Weather you call it a secret or dirty laundry my guess is that almost all families have a little of this ‘tag line’ in their lives.
“In cases where the father, stepfather or other close family member is the abuser, what happens to the other family members in these situations?”
This is a question most prefer not to ask but in my case I’ve had no choice, it’s the core reason I did a little and not allot for a long long time. This article is so well articulated I had to share an expert of it. Finding words to express my feelings or thoughts has been one of the most challenging aspect to my life so far and till I can find a better way to describe this delicate core, I will continue to share others words to bring light where it needs to shine.
‘Most “non-offending” parents will quickly tell you that they were unaware of any inappropriate sexual activity within the home. Is this the truth or do these non-offenders also slip into denial? Is it a coping style for them also? What is the purpose of denial in these family situations? How does one begin to break out of the darkness that is created by denial? These are all questions that I hope to answer in this article.
Sadly, that burden is placed upon nearly every abuse victim. It is one of the commonalities of abuse. Most of us learn our lessons well and keep the secret for decades.
Group leaders helped me to see the truth in situations that I faced. I simply could not afford to run back into the safety of denial in order to keep my family happy. I had to keep pushing my way out of that darkness, no matter how my family chose to respond to me. I had to make the choice for myself.
Emotions become shut down, no one really “feels” (to me this is the absolute core of abuse of any kind, we get so good at shutting off it can take a very very long time to reconnect with our own true feelings)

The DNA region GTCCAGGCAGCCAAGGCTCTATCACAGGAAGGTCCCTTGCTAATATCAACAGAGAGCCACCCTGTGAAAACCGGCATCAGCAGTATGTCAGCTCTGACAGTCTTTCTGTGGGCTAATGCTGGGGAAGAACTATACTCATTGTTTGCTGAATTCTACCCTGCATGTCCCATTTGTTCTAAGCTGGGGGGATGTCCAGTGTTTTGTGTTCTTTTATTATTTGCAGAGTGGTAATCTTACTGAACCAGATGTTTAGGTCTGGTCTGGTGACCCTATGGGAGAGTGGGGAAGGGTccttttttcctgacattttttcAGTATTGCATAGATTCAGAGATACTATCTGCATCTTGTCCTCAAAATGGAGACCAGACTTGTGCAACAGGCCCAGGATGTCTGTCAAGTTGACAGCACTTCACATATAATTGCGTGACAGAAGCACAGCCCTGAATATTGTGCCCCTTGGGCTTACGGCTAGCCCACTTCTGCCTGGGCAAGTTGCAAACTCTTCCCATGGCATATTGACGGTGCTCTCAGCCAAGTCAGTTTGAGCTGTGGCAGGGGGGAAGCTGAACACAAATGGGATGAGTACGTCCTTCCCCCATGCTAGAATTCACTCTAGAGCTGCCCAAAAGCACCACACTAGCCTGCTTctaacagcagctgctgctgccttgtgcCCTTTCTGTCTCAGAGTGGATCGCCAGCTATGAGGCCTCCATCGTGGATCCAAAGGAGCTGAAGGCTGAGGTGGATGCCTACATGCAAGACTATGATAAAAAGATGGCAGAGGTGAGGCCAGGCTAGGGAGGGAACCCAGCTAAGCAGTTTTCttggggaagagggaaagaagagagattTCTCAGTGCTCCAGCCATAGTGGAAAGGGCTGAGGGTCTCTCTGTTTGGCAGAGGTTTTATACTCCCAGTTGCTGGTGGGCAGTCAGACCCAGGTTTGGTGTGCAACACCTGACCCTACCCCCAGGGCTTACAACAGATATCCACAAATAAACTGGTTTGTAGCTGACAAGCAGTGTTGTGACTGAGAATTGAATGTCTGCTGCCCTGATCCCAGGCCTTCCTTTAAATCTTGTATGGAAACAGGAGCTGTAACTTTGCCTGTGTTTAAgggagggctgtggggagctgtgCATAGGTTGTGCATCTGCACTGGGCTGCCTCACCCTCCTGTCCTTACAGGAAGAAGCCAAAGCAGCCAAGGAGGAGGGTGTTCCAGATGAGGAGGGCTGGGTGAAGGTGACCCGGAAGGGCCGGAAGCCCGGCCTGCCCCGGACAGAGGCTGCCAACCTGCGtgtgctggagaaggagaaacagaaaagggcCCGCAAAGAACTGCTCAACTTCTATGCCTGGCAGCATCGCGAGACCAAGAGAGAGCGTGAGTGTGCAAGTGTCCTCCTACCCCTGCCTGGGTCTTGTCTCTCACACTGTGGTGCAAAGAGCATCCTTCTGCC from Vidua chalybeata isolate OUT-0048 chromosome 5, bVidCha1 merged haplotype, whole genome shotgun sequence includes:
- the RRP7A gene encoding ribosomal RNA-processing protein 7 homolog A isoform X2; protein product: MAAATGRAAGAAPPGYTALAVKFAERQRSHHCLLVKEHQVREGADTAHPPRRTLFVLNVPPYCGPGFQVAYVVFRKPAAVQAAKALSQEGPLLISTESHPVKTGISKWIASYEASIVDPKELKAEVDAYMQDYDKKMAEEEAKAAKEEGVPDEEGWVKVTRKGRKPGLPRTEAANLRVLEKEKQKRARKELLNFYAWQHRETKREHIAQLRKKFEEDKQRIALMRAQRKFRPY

Denial allows abuse to continue passing from one generation to another until someone begins to find the courage and boldness to speak out
Coming out of denial can be quite traumatic. “At first the truth was shocking, but no one in my family denied it (the abuse). It’s not that they had knowledge of it before I spoke about it, but when they put the pieces together, it all made sense to them.”
The day and time we grew up in was so different than now. No one spoke openly about abuse of any kind and there were few treatment facilities available to help anyone who had suffered from this type of childhood. Society just wasn’t ready to deal with incest or any other type of sexual abuse, rape, and repeated molestation of its children. Fortunately, those days are gone. (We have come a long way, but we still have a very long way to go!)
One of the main avenues I have used to break free from denial is right here before your eyes; the words on the page. I write and write and write.”
(And thank goodness Vicki Messer writes and writes and writes. Now I’m going to write a letter to her and say Thank you, every word counts.)